Burkina Faso’s ambassador, Dieudonné Désiré Sougouri, wrote a letter on behalf of 54 African countries asking the UN to organize an “urgent debate on the current racially-inspired human rights violations, systemic racism, police brutality against people of African descent and violence against peaceful demonstrations” according to Voice of America. This comes in the wake of George Floyd’s family, the families of multiple other victims of police killings, and over 600 NGOs requesting that the UN’s Human Rights Council (HRC), investigate the issue of systemic racism and unaccountable policing in the United States.
The HRC operates as an inter-governmental body within the United Nations system made up of 47 States responsible for the promotion and protection of human rights around the globe. It is scheduled to resume its 43rd session this week after it was interrupted in March due to COVID-19. The global ongoing protests over police brutality is sure to be top-of-mind for many countries.
This move allows the council to formally take up a request to begin scrutiny of potential violations perpetrated by the US due to a regulation that requires the backing of at least one country in order for the council to consider such a request. Additionally, specific proposals and actions can only be submitted within the confines of a special debate, as requested by the Africa Group, the UN regional group that all 54 African countries requesting this action are a party to.
Dieudonné Désiré Sougouri called for the debate to cover the widespread global issues of racism, but he did not fail to single out the US as well. According to Aljazeera, Sougouri continues in his letter saying, “The protests the world is witnessing are a rejection of the fundamental racial inequality and discrimination that characterise life in the United States for black people, and other people of colour…Sadly, the fates of many other victims attracted no attention, as they were not captured on social media for all to see.”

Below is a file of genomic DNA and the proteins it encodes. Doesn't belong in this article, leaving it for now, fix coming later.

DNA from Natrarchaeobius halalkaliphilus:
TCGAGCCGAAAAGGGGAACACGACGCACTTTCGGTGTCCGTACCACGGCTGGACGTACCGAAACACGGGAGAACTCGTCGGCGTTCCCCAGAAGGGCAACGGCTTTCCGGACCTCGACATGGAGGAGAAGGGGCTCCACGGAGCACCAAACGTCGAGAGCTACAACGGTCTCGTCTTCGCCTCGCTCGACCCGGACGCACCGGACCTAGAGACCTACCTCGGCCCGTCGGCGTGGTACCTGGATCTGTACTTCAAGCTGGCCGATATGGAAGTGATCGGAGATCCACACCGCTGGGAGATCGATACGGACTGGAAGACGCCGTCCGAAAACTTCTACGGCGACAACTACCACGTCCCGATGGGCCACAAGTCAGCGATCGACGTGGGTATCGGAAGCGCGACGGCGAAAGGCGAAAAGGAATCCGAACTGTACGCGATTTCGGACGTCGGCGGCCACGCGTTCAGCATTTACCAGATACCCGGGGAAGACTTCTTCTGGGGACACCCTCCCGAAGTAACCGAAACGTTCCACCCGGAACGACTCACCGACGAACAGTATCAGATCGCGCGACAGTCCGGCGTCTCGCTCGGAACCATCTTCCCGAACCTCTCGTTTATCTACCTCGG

Any move the council makes will surely not be received well by the current administration. It was only two years ago that the United States officially withdrew from HRC citing a range of issues including accusing its members of having a “chronic bias against Israel”, a charge that has been leveled at the body for years by the US and Israel.
In response, Kenneth Roth, the executive director of HRC, did not mince words, saying “The Trump administration’s withdrawal from the Human Rights Council is a sad reflection of its one-dimensional human rights policy in which the US defends Israeli abuses from criticism above all else…By walking away, the US is turning its back not just on the UN, but on victims of human rights abuses around the world, including in Syria, Yemen, North Korea and Myanmar.”
On the HRC website it lists the makeup of the current session of the Human Rights Council as follows:
Afghanistan, Angola, Argentina, Armenia, Australia, Austria, Bahamas, Bahrain, Bangladesh, Brazil, Bulgaria, Burkina Faso, Cameroon, Chile, Czech Republic, Democratic Republic of the Congo, Denmark, Eritrea, Fiji, Germany, India, Indonesia, Italy, Japan, Libya, Marshall Islands, Mauritania, Mexico, Namibia, Nepal, Netherlands, Nigeria, Pakistan, Peru, Philippines, Poland, Qatar, Republic of Korea, Senegal, Slovakia, Somalia, Spain, Sudan, Togo, Ukraine, Uruguay and Venezuela.